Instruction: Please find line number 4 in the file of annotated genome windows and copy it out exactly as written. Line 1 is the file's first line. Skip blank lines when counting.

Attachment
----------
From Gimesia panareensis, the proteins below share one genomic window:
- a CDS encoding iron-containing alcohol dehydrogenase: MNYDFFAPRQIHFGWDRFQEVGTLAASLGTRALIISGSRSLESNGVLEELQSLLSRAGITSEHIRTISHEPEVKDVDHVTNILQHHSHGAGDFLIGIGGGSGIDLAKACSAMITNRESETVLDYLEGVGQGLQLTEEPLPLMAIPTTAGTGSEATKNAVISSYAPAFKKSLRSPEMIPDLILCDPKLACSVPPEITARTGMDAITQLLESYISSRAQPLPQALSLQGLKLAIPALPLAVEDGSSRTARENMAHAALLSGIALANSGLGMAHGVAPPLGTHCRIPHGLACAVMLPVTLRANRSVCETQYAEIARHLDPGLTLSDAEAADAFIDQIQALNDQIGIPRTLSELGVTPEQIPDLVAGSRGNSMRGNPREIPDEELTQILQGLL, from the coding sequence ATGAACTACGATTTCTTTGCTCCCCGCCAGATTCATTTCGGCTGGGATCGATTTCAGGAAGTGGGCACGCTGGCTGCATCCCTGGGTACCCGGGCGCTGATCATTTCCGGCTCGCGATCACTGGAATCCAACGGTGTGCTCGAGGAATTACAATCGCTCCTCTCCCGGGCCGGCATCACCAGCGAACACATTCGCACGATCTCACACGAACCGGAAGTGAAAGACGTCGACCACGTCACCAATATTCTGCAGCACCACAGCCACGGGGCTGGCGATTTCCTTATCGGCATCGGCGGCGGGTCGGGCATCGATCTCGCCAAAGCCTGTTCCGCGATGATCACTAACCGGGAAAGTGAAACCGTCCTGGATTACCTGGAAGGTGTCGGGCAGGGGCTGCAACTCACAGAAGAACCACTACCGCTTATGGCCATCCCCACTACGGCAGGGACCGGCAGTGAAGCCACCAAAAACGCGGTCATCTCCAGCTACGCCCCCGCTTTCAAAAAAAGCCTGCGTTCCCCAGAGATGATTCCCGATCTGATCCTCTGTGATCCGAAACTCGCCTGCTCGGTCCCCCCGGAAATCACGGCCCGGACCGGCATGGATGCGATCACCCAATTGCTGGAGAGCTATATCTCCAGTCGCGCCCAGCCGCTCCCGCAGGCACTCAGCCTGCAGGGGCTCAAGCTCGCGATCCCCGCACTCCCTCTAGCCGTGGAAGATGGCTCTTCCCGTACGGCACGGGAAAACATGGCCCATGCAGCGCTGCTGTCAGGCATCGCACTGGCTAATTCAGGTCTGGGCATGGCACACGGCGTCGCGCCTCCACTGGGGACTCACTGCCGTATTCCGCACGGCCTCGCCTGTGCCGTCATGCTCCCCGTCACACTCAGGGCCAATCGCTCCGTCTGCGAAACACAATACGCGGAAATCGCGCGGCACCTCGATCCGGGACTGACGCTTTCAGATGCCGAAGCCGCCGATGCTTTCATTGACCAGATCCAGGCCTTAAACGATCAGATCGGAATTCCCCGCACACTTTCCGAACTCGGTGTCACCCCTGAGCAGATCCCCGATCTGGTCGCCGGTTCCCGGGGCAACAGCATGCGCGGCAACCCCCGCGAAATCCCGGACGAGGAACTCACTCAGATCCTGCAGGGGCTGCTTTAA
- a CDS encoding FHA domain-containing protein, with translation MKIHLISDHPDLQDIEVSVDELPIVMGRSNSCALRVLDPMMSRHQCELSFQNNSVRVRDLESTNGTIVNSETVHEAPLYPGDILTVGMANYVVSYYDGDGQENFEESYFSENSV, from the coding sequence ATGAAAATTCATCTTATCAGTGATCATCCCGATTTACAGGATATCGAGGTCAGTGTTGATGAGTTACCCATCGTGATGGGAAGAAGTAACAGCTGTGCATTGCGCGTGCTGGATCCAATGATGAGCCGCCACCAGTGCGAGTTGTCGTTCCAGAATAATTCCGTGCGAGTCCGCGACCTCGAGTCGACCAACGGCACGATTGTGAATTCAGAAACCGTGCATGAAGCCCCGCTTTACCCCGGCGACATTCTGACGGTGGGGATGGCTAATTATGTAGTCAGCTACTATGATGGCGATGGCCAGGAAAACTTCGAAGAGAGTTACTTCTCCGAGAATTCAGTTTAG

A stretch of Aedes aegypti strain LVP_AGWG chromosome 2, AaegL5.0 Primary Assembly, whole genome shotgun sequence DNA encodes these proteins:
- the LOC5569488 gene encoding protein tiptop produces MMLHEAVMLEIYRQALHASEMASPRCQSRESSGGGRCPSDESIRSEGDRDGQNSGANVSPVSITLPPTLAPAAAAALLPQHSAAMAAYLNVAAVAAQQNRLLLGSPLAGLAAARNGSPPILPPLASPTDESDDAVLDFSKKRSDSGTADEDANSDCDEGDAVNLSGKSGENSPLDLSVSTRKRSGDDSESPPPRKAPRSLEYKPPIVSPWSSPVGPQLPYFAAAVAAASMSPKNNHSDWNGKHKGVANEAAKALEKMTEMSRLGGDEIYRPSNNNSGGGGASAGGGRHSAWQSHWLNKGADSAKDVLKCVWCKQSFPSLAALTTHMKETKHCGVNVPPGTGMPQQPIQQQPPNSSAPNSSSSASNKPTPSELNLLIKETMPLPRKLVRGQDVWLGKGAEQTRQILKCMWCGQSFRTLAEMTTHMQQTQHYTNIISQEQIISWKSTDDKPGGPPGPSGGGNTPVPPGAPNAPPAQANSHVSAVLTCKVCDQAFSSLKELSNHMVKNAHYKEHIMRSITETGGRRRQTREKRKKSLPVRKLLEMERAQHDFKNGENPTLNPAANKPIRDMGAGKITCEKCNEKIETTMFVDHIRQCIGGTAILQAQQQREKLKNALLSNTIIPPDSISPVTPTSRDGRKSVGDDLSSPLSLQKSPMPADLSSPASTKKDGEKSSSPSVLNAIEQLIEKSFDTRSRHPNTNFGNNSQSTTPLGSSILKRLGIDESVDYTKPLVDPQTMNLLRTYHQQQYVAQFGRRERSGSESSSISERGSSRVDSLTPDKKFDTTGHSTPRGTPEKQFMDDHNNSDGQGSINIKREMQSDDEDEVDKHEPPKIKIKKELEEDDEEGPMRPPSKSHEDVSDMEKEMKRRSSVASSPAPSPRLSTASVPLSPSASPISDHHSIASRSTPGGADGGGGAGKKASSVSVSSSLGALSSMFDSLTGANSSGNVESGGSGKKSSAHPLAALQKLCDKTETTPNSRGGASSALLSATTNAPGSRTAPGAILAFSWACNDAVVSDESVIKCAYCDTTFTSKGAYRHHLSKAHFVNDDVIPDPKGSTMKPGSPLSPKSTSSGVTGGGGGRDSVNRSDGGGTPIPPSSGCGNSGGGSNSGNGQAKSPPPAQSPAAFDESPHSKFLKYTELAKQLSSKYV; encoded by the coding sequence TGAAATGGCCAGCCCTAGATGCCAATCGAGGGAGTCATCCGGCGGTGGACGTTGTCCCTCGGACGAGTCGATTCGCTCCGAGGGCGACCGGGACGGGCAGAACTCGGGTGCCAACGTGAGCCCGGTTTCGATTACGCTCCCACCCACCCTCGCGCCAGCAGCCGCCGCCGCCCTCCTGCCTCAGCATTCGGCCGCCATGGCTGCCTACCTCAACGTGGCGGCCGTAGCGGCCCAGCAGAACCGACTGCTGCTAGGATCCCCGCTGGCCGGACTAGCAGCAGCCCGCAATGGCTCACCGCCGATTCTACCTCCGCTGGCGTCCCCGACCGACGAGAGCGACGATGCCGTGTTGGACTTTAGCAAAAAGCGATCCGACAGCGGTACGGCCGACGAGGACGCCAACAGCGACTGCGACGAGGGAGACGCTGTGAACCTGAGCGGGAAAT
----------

A stretch of Aedes aegypti strain LVP_AGWG chromosome 2, AaegL5.0 Primary Assembly, whole genome shotgun sequence DNA encodes these proteins: